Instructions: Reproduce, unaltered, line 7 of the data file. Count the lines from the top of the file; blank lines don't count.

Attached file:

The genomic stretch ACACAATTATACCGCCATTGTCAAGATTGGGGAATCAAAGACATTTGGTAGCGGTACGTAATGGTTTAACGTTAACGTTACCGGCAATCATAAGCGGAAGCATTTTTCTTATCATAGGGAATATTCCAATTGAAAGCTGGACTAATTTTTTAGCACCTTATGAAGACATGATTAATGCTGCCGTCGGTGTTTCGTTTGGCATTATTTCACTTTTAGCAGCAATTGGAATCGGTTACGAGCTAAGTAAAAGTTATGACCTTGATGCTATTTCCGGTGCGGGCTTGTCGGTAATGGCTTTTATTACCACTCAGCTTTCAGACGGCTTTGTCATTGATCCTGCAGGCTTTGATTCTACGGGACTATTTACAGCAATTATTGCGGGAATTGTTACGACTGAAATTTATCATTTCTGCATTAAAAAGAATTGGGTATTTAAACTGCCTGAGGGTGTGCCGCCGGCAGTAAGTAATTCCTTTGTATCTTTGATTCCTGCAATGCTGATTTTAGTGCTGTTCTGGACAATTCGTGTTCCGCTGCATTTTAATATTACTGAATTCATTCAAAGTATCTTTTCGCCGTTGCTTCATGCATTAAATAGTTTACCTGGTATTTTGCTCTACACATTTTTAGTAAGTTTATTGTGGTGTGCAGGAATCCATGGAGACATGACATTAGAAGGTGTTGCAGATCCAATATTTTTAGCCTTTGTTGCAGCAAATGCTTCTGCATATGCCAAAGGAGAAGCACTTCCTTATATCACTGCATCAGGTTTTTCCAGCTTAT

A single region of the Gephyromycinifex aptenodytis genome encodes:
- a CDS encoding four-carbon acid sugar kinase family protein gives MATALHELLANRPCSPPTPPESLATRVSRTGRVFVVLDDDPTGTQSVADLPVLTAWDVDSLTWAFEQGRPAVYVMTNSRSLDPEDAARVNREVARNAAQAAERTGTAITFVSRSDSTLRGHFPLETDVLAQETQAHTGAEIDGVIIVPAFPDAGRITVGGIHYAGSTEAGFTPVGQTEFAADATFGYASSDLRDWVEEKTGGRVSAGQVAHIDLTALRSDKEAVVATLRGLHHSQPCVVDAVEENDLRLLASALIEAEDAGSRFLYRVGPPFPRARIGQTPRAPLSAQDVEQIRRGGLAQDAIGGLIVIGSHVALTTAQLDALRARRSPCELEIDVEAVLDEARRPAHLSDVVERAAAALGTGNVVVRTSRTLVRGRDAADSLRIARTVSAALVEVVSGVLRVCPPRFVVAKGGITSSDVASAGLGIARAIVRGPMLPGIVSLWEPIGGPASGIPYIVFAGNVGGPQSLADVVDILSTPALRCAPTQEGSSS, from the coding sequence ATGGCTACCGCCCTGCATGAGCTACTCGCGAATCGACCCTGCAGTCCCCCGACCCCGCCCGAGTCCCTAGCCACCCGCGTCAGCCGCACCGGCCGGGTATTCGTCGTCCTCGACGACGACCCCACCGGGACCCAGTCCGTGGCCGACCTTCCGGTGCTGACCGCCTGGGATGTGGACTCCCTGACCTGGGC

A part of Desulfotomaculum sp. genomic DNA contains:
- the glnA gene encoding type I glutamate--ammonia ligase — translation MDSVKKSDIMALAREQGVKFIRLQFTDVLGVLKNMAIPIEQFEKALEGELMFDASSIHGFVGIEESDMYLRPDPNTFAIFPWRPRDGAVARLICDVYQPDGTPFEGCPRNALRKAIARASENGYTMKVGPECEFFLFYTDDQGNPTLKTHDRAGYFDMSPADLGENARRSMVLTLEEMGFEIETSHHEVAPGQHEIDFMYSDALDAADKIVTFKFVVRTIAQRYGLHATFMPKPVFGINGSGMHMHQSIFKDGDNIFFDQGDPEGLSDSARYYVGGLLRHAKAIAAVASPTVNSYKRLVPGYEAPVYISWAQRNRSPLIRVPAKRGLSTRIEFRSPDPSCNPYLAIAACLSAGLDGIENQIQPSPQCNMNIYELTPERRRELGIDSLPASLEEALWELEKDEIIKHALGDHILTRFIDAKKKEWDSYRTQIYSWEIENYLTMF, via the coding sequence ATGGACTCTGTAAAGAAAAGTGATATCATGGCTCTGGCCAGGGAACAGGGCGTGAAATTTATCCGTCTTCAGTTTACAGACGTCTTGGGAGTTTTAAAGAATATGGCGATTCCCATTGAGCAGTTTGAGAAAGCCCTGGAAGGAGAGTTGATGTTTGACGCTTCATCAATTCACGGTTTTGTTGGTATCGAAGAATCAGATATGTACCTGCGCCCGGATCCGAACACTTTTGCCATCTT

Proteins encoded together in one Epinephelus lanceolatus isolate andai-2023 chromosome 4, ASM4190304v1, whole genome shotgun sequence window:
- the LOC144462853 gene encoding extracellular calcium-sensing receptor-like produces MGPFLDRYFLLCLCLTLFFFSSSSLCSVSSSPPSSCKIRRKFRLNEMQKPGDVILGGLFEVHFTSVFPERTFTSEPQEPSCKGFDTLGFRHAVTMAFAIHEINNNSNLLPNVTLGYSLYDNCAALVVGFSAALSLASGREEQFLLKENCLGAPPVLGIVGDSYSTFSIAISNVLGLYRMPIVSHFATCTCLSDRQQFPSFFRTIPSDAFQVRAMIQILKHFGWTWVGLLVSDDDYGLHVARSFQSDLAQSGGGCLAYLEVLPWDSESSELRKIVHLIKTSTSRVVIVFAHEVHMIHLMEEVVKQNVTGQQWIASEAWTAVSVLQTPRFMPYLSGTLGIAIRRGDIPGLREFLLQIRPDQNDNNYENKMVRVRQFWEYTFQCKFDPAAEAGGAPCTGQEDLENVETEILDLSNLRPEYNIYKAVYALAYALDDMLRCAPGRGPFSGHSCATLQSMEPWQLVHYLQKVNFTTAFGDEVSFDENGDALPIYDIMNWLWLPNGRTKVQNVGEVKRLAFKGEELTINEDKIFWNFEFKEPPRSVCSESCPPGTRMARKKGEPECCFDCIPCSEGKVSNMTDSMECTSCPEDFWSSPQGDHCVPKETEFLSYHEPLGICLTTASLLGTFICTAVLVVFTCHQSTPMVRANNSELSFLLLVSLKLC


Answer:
- the LOC144462853 gene encoding extracellular calcium-sensing receptor-like produces MGPFLDRYFLLCLCLTLFFFSSSSLCSVSSSPPSSCKIRRKFRLNEMQKPGDVILGGLFEVHFTSVFPERTFTSEPQEPSCKGFDTLGFRHAVTMAFAIHEINNNSNLLPNVTLGYSLYDNCAALVVGFSAALSLASGREEQFLLKENCLGAPPVLGIVGDSYSTFSIAISNVLGLYRMPIVSHFATCTCLSDRQQFPSFFRTIPSDAFQVRAMIQILKHFGWTWVGLLVSDDDYGLHVARSFQSDLAQSGGGCLAYLEVLPWDSESSELRKIVHLIKTSTSRVVIVFAHEVHMIHLMEEVVKQNVTGQQWIASEAWTAVSVLQTPRFMPYLSGTLGIAIRRGDIPGLREFLLQIRPDQNDNNYENKMVRVRQFWEYTFQCKFDPAAEAGGAPCTGQEDLENVETEILDLSNLRPEYNIYKAVYALAYALDDMLRCAPGRGPFSGHSCATLQSMEPWQLVHYLQKVNFTTAFGDEVSFDENGDALPIYDIMNWLWLPNGRTKVQNVGEVKRLAFKGEELTINEDKIFWNFEFKEPPRSVCSESCPPGTRMARKKGEPECCFDCIPCSEGKVSNMTDSMECTSCPEDFWSSPQGDHCVPKETEFLSYHEPLGICLTTASLLGTFICTAVLVVFTCHQSTPMVRANNSELSFLLLVSLKLC